Older adults usually rely on family members and senior centers to help them learn new technology. Many organizations offer technology training, though, assisting older adults to become comfortable pursuing online training.

  • Generations on Line is a Philadelphia-based organization that provides an online curriculum for smartphones and tablets, new tutorials on videoconferencing and telehealth, and a “family coaching kit” to help older adults with technology. During the pandemic, demand for Generations on Line’s services rose tenfold.
  • OATS (Older adults technology services) – affiliated with AARP – expanded the reach of its digital literacy programs. It runs a national hotline for people needing technical support. OATS operates senior Planet to offer technology training at centers in Colorado, New York, Maryland, and California.
  • Cyber-Seniors pairs older adults with high school or college students who serve as technology mentors, and has trained more than 10,000 seniors since April 2020 — three times the average of the past several years. Services are free and grants and partnerships with government agencies and nonprofit organizations supply funding.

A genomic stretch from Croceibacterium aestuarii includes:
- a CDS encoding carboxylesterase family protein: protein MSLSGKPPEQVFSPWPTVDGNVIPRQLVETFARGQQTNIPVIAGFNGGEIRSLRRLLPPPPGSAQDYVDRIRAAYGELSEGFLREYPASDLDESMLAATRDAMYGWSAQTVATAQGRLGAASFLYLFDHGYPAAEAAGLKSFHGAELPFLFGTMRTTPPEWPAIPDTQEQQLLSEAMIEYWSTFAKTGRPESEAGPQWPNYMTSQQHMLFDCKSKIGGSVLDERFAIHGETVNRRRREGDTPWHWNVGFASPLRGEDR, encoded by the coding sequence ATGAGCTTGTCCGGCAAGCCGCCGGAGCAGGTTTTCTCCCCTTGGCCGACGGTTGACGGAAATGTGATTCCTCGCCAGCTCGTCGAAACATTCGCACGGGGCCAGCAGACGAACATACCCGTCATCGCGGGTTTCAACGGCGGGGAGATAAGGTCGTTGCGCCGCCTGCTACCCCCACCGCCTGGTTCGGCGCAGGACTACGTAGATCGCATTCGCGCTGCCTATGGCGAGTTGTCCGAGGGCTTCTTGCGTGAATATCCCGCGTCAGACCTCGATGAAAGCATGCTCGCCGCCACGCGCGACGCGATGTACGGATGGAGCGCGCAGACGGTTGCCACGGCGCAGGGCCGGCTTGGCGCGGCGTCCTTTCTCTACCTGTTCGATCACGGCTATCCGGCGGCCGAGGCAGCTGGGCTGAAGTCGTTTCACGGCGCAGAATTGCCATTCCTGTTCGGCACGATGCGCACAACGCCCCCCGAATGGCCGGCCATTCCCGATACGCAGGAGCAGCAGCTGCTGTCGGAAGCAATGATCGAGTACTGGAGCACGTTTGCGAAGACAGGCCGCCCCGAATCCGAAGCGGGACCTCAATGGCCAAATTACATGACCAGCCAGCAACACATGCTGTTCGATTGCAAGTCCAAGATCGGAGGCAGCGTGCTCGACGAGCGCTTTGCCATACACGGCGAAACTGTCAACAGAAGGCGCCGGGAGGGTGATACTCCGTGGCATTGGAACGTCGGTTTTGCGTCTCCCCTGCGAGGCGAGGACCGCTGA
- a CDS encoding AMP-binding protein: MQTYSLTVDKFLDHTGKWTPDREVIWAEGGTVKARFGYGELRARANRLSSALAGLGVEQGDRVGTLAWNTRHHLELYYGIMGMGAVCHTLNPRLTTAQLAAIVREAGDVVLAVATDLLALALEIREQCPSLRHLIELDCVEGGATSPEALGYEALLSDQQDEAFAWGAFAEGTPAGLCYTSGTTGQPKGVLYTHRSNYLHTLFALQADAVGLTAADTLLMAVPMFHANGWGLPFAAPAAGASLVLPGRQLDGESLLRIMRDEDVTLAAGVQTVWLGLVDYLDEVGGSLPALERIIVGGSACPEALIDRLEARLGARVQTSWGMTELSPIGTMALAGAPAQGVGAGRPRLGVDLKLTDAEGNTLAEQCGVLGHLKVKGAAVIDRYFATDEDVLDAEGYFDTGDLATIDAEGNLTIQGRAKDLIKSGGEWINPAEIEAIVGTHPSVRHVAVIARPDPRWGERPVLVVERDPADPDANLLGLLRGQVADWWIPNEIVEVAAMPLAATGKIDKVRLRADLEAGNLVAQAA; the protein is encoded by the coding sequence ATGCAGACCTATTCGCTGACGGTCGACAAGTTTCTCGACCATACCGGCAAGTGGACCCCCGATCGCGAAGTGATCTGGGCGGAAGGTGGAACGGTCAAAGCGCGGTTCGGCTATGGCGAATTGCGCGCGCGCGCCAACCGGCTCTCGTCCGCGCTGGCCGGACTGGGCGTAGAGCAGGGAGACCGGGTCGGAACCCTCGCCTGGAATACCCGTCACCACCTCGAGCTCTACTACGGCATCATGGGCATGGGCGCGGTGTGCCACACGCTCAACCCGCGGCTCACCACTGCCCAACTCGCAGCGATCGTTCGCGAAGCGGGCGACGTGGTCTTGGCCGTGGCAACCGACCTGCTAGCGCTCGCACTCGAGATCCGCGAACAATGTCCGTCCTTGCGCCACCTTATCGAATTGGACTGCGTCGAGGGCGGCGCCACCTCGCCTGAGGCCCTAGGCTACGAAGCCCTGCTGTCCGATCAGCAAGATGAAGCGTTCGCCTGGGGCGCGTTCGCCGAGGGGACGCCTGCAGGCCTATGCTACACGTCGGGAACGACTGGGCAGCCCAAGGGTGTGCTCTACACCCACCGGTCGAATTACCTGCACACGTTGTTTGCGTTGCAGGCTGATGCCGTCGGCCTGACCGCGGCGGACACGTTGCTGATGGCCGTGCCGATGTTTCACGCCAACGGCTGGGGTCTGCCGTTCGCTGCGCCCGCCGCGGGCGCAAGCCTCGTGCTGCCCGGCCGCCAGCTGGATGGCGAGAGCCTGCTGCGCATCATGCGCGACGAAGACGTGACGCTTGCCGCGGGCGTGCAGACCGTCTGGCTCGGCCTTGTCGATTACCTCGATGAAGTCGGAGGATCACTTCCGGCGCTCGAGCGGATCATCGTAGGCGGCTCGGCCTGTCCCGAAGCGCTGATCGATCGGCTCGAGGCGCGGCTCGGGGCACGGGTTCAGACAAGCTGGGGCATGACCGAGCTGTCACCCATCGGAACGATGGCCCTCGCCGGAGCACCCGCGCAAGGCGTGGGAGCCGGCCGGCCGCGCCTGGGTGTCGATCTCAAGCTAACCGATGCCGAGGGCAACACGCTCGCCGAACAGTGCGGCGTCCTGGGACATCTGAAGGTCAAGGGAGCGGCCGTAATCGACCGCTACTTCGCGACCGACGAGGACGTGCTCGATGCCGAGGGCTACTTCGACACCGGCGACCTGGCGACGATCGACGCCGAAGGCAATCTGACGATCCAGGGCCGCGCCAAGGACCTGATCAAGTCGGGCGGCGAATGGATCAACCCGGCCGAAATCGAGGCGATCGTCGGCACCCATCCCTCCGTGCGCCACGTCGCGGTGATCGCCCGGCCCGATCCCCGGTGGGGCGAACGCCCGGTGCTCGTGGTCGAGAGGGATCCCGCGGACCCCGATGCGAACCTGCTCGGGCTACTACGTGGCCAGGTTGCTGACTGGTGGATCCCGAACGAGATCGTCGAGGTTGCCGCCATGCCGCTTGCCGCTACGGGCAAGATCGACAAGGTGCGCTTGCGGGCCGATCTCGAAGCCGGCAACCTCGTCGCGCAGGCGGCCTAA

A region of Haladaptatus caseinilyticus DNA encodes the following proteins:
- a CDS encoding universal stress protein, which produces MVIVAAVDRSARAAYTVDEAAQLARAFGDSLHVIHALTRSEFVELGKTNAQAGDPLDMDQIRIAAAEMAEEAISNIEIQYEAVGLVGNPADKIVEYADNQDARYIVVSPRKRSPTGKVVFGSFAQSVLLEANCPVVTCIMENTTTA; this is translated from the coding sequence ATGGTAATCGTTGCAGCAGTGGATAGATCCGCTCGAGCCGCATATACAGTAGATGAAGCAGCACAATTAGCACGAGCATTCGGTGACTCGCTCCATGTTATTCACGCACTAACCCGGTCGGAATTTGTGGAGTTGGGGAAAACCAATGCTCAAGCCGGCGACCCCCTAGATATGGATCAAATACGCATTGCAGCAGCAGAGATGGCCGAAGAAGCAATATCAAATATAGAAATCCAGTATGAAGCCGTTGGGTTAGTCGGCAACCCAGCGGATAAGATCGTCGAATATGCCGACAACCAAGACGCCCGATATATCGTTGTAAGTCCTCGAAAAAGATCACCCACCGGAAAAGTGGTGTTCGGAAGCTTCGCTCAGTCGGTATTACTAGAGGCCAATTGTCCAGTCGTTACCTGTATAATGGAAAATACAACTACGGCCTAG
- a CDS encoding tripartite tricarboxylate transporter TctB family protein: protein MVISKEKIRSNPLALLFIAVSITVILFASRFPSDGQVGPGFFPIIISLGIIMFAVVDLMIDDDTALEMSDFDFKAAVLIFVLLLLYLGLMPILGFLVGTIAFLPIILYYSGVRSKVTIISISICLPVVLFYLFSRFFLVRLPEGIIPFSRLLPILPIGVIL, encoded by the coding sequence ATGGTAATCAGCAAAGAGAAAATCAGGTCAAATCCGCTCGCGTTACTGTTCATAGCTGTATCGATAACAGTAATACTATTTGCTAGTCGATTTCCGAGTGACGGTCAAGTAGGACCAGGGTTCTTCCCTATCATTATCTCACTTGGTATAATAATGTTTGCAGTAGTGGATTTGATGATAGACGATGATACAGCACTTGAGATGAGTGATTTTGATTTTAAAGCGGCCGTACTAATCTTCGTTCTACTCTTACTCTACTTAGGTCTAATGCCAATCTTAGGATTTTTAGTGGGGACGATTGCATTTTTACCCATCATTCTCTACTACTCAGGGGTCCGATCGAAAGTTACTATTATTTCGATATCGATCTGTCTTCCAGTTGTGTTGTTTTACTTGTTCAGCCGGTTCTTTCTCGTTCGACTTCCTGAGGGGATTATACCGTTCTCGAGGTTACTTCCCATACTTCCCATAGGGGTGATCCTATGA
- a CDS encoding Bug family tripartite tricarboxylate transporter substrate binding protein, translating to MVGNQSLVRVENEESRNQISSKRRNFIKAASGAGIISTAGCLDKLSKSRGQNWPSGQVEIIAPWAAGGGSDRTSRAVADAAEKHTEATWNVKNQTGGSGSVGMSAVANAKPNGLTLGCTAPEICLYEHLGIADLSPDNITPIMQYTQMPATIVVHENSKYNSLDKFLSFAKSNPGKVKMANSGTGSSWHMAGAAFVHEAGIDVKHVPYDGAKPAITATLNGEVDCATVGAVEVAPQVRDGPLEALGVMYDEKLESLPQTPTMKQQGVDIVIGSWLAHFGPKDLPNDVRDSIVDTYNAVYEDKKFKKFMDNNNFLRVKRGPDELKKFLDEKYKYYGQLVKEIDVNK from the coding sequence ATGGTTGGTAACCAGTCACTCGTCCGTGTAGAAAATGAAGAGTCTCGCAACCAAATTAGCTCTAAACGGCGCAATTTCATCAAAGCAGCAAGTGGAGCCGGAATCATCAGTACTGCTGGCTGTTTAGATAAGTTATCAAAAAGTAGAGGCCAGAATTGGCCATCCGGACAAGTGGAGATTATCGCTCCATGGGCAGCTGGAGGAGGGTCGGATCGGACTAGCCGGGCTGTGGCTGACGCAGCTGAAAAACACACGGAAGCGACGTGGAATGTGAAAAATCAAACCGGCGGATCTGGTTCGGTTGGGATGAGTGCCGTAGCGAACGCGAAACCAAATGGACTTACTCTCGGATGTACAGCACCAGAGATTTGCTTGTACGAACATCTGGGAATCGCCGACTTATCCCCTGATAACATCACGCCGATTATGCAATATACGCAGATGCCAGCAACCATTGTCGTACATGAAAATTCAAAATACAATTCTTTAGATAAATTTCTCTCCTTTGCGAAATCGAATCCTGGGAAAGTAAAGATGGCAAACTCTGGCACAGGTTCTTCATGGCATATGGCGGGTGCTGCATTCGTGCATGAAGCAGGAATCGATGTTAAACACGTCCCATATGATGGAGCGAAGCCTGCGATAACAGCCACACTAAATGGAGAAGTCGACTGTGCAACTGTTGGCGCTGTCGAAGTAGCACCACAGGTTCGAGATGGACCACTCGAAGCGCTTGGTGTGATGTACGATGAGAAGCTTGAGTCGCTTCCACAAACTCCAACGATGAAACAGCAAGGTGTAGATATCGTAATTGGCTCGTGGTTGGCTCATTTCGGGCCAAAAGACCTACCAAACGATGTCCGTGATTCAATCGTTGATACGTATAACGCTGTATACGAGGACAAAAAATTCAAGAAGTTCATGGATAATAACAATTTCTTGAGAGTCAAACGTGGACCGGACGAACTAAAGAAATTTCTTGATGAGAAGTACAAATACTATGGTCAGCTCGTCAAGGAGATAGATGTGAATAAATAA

• Candoo tech which launched in February 2019, works with seniors directly in 32 states as well as organizations such as libraries, senior centers and retirement centers. For various fees, Candoo Tech provides technology training by phone or virtually, as-needed support from “tech concierges,” advice about what technology to buy and help prepare devices for out-of-the-box use.
  • Get Set up’s model relies on older adults to teach skills to their peers in small, interactive classes. It started in February 2020 with a focus on tech training, realizing that “fear of technology” was preventing older adults from exploring “a whole world of experiences online,” said Neil Dsouza, founder and chief executive. For older adults who have never used digital devices, retired teachers serve as tech counselors over the phone.
  • SeniorNet offers digital training to seniors over the age of 55, the disabled, and war veterans.


Digital literacy programs significantly improve the technology and online experience of older adults. After all, everyone should be able to play on the best $5 deposit casinos without having to feel confused and clueless. That is why it is one of the few casinos in the world that accommodate usability for the elderly.